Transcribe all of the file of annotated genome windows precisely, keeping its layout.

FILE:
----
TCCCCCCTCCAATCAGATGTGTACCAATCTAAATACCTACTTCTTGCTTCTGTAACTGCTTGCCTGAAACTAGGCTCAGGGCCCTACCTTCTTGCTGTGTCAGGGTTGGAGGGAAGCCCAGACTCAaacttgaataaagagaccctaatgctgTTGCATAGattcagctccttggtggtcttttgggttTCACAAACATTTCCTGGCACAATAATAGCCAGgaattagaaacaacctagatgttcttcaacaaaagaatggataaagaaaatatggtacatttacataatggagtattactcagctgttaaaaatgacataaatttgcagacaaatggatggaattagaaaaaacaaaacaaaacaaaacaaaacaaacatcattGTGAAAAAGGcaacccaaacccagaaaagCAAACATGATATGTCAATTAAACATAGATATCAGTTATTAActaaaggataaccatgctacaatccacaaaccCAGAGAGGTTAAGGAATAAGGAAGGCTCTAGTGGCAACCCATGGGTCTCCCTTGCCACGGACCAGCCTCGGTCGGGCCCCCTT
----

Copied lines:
TCCCCCCTCCAATCAGATGTGTACCAATCTAAATACCTACTTCTTGCTTCTGTAACTGCTTGCCTGAAACTAGGCTCAGGGCCCTACCTTCTTGCTGTGTCAGGGTTGGAGGGAAGCCCAGACTCAaacttgaataaagagaccctaatgctgTTGCATAGattcagctccttggtggtcttttgggttTCACAAACATTTCCTGGCACAATAATAGCCAGgaattagaaacaacctagatgttcttcaacaaaagaatggataaagaaaatatggtacatttacataatggagtattactcagctgttaaaaatgacataaatttgcagacaaatggatggaattagaaaaaacaaaacaaaacaaaacaaaacaaacatcattGTGAAAAAGGcaacccaaacccagaaaagCAAACATGATATGTCAATTAAACATAGATATCAGTTATTAActaaaggataaccatgctacaatccacaaaccCAGAGAGGTTAAGGAATAAGGAAGGCTCTAGTGGCAACCCATGGGTCTCCCTTGCCACGGACCAGCCTCGGTCGGGCCCCCTT